Character Actor Jack Warden Dies

9/18/1920 – 7/19/2006. On Wednesday, July 19, Jack Warden, character actor with over 150 credits to his name, passed away at the age of 85. If, after reading this article, you don’t know who Jack Warden is, then you just haven’t gone to the movies very often in the past fifty years. And you certainly don’t have cable. You should know what you’ve been missing.

Jack Warden was a stout and hearty ginger-haired man with a bulldog face and ruddy complexion who usually portrayed an older regular guy with an affable disposition. His Average Joe roles didn’t have all the answers but they were earnest, fair and hard working – the type of guy who would stick by the hero as he struggled through the trenches, no matter how bleak the situation became, and without the air of self sacrifice or a sense of martyrdom. He was just a good guy, plain and simple. Warden’s true talent was his ability to keep these standard character roles interesting, if not down right loveable.

His personal life experiences added to the texture of his tough exterior. He was expelled from high school for repeatedly fighting at 17, turned professional boxer, and worked as a bouncer and lifeguard before signing up with the U.S. Navy. He later served with the Merchant Marines before enlisting in the U.S. Army in 1941 and became a paratrooper with the elite 101st Airborne Division (we’re talking a man’s man here). His interest in acting came quite by accident when, while recuperating from a broken leg after a bad jump, Warden read a play by Clifford Odets. He was so moved by the play (demonstrating his soft side of The Man’s Man) that he decided to use his G.I. Bill to pursue a career in acting. He studied for just two years before turning professional, becoming a well sought after character actor from that point on.

With his athletic physique, Warden managed to work regularly at the beginning of his career in bit parts as soldiers, including a turn as the sympathetic barracks-mate of Montgomery Clift and Frank Sinatra in From Here to Eternity. His career really took off after his breakout role in 12 Angry Men when he played a preoccupied juror more interested in making a baseball game than determining the verdict of a boy on trial for his life. After that wonderfully underplayed performance (one that established his trademark delivery and measured technique) he was offered more substantial supporting parts.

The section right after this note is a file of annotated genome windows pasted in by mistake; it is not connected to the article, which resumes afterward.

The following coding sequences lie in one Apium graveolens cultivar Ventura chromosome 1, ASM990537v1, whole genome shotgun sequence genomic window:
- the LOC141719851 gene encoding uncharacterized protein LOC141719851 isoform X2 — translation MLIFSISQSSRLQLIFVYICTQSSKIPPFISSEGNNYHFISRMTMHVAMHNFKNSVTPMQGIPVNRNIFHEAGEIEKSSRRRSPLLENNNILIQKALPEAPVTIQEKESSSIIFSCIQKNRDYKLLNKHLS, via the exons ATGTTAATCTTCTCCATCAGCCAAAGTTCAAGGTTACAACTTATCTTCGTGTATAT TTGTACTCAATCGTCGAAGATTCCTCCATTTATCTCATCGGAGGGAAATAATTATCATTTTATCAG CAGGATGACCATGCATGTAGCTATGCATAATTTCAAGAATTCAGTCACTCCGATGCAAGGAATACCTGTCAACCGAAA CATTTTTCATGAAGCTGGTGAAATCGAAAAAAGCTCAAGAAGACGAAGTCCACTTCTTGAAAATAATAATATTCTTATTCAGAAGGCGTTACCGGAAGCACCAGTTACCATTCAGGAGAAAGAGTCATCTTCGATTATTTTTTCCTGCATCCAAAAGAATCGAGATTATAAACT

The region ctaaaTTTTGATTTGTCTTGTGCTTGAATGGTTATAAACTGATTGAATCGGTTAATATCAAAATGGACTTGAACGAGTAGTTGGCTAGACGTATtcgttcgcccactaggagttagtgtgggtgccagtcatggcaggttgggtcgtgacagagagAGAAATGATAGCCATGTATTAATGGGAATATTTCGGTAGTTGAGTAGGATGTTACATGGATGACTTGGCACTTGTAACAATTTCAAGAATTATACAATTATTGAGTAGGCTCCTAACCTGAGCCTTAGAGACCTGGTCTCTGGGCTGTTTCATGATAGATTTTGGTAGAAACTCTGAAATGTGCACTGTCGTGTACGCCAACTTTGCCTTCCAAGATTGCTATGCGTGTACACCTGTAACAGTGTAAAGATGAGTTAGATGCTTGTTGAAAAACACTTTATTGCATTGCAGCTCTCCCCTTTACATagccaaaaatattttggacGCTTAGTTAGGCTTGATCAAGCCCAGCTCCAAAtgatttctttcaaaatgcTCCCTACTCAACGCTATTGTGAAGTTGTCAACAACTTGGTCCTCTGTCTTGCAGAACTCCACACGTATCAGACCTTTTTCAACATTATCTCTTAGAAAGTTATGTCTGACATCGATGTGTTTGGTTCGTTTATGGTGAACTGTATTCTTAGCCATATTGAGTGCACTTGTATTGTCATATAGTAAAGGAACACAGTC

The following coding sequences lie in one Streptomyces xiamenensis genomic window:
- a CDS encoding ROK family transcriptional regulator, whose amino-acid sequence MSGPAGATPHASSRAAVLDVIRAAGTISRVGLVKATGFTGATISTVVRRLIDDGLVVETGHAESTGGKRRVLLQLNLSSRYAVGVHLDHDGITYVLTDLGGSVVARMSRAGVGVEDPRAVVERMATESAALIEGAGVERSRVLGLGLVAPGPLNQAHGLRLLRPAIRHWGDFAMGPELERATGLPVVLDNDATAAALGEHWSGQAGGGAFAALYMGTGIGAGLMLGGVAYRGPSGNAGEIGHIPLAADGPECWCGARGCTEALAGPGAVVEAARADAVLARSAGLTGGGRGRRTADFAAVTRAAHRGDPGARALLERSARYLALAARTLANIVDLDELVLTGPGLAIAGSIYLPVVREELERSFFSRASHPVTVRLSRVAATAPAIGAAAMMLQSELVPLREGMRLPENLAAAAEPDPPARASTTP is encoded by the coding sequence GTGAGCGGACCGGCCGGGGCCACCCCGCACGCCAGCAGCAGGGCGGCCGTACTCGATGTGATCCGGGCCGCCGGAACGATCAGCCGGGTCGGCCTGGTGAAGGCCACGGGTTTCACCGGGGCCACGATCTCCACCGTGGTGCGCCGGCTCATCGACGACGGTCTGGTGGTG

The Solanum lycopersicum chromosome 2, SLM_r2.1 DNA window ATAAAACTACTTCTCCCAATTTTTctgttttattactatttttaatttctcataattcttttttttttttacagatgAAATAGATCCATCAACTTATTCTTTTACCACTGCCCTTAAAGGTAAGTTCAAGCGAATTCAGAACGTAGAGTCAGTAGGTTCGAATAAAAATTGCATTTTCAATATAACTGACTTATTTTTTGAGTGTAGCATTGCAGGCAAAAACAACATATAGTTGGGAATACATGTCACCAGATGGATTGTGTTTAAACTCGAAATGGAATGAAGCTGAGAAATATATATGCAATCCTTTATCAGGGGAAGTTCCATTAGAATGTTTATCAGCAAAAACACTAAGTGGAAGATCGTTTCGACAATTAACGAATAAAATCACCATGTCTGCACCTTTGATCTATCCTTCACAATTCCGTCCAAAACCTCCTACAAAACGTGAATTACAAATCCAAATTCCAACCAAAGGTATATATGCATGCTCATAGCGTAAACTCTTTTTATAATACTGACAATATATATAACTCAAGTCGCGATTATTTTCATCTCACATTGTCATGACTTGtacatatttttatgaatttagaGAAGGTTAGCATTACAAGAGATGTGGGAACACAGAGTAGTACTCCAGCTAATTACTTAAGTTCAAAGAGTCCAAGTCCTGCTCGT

Although he did have a type, Warden had an ability to craft just the right nuances into every performance. He utilized that average, good guy character in every realm of the social spectrum from an Emmy award -winning performance as football coach George Halas in Brian’s Song, to an apoplectic judge in … And Justice for All, to a charismatic senior detective in a popular 80’s television show (Crazy Like a Fox), to a calm and reassuring leader of the free world in Being There. One of his final roles was once again as the nice guy who helps the hero through difficulties by providing the friendly voice of sage advice to Sandra Bullock’s romantically confused Annie in While You Were Sleeping.

It was his collaboration with Warren Beatty in two 1970s films that brought Warden to the summit of his career as he displayed a flair for comedy in both Shampoo and Heaven Can Wait. As the faintly sinister businessman Lester and as the perpetually befuddled football trainer Max Corkle, Warden received two Academy Award nominations as Best Supporting Actor. Other memorable roles in this, his most productive period, were as the Metro News editor of the Washington Post in All the President’s Men, the German doctor in Agatha Christie’s Death on the Nile, and later, as Paul Newman’s loyal law partner in The Verdict. He rose to recognition once again in the 90’s playing Broadway high-roller Julian Marx in Woody Allen’s Bullets Over Broadway and appeared in Warren Beatty’s Bulworth. Warden’s last film was The Replacements with Keanu Reeves in 2000. He then chose to live in retirement in New York City.

I have always had a great affection for actors who have been able to manage a life-long career, to ebb and flow with the changing styles of the decades, and remain a rare commodity in the entertainment community: a working actor. Jack Warden was one of those rarities, and for good reason. He will be remembered as an actor with an energetic and forceful personality, as well as a fine craftsman who portrayed the Regular Guy who used barking tones to mask the love and concern that lay just beneath a tough exterior.

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